Recommended Daily Water Intake

by March 3, 2014

Knowing the recommended daily water intake is a very important piece of knowledge every single person who have, at all ages. Water is something the human body needs to survive; and when we are not consuming the necessary amounts of water every day, we are instantly diminishing our overall health.

There are some things that will differ the amount of water an individual should drink everyday including:

  1. Weight
  2. Health
  3. Level of Active Lifestyle
  4. Geographic Location

The human body weight is 60% water. When an individual is not consuming the necessary amounts of water; their body begins storing what many would call “water weight” to avoid dehydration and many other water deficient health ailments. Water is used to not only hydrate our bodies but it also flushes toxic bacteria from our bodies and helps with the circulation of nutrients throughout of cells. Every aspect of our overall health is controlled by the amount of water we drink every single day. 

Dehydration is the most commonly known water deficient ailment. It is experienced by everyone differently and can affect our overall health in many ways. Dehydration can cause a lot of complications especially minimized energy and sleepiness. Most would supplement exhaustion with a caffeinated beverage when in reality a glass of water would have more of an effect than caffeine. 

Increased Water Dependencies 

There are a lot of aspects of life that will require individuals to increase their daily water intake to supplement their lifestyles. This is why it is difficult to give an exact required daily water intake as every individuals needs vary drastically. There is however common times in peoples lives where they will need to increase their daily water intake. 

  • Exercise
  • Environment 
  • Illnesses or Health Conditions 
  • Pregnancy or Breast-Feeding

Average Recommended Water Intake

The human body is expelling water every second of the day. We lose water through breathing, sweating, urinating and bowel movements. The body requires constant replenishing of our water supplies; which is done by drinking liquids or consuming foods with higher water levels.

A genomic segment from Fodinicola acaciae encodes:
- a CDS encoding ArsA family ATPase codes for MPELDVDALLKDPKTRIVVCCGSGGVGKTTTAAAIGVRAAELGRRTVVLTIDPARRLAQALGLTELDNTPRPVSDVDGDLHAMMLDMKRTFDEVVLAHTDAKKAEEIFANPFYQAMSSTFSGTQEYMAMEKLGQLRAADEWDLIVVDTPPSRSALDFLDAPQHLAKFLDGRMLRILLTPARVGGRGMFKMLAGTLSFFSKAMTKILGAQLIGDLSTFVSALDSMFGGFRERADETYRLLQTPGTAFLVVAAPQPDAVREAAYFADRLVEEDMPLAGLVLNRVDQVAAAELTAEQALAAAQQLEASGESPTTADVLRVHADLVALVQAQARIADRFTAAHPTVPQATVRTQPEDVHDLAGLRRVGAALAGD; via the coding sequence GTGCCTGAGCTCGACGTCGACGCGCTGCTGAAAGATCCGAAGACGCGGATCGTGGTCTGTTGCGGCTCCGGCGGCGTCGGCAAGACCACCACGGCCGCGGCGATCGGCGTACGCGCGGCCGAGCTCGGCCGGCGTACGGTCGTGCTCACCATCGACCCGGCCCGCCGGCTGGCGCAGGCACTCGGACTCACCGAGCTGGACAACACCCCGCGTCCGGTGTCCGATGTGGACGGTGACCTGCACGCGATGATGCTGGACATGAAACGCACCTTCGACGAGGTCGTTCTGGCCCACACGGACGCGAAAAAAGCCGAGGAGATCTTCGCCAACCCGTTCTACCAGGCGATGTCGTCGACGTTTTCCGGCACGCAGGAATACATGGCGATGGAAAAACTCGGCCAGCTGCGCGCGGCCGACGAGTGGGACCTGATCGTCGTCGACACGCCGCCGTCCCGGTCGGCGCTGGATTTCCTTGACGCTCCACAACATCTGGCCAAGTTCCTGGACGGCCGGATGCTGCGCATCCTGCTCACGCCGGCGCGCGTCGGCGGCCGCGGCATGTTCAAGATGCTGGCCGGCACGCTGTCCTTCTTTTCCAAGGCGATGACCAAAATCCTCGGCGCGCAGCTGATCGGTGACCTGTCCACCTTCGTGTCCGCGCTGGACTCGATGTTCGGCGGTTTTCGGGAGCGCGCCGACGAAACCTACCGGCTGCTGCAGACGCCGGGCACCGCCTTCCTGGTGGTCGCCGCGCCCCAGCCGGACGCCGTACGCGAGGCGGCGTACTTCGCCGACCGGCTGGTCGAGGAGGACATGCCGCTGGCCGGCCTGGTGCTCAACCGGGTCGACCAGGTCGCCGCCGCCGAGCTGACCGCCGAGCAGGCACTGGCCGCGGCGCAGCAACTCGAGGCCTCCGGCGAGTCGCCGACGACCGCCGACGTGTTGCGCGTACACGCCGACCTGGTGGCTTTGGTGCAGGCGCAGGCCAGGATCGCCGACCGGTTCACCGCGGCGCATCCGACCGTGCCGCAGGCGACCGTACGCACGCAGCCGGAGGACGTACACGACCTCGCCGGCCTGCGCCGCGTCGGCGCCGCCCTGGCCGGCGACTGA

For a healthy adult that lives within a temperate climate, it is recommended they consume approximately 3 litres of water per day. This equals approximately 13 cups of water. This can be done by drinking liquids and also consuming foods high in waters. The amount for men and women is different and it is recommended to talk with your doctor of physician to determine a qualified amount of water that your body needs daily for a healthier lifestyle. 

What about the advice to drink eight glasses a day?

Everyone has heard the advice, “Drink eight 8-ounce glasses of water a day.” That’s about 1.9 liters, which isn’t that different from the Institute of Medicine recommendations. Although the “8 by 8” rule isn’t supported by hard evidence, it remains popular because it’s easy to remember.

Just keep in mind that the rule should be reframed as: “Drink at least eight 8-ounce glasses of fluid a day,” because all fluids count toward the daily total.

Beyond the tap: Other sources of water

Although it’s a great idea to keep water within reach at all times, you don’t need to rely only on what you drink to meet your fluid needs. What you eat can also provide a significant portion of your fluid needs. On average, food provides about 20 % of total water intake. For example, many fruits and vegetables, such as watermelon and tomatoes, are 90 % or more water by weight.

In addition, beverages such as milk and juice are composed mostly of water. Even beer, wine and caffeinated beverages — such as coffee, tea or soda — can contribute, but these should not be a major portion of your daily total fluid intake. Water is still your best bet because it’s calorie-free, inexpensive and readily available.

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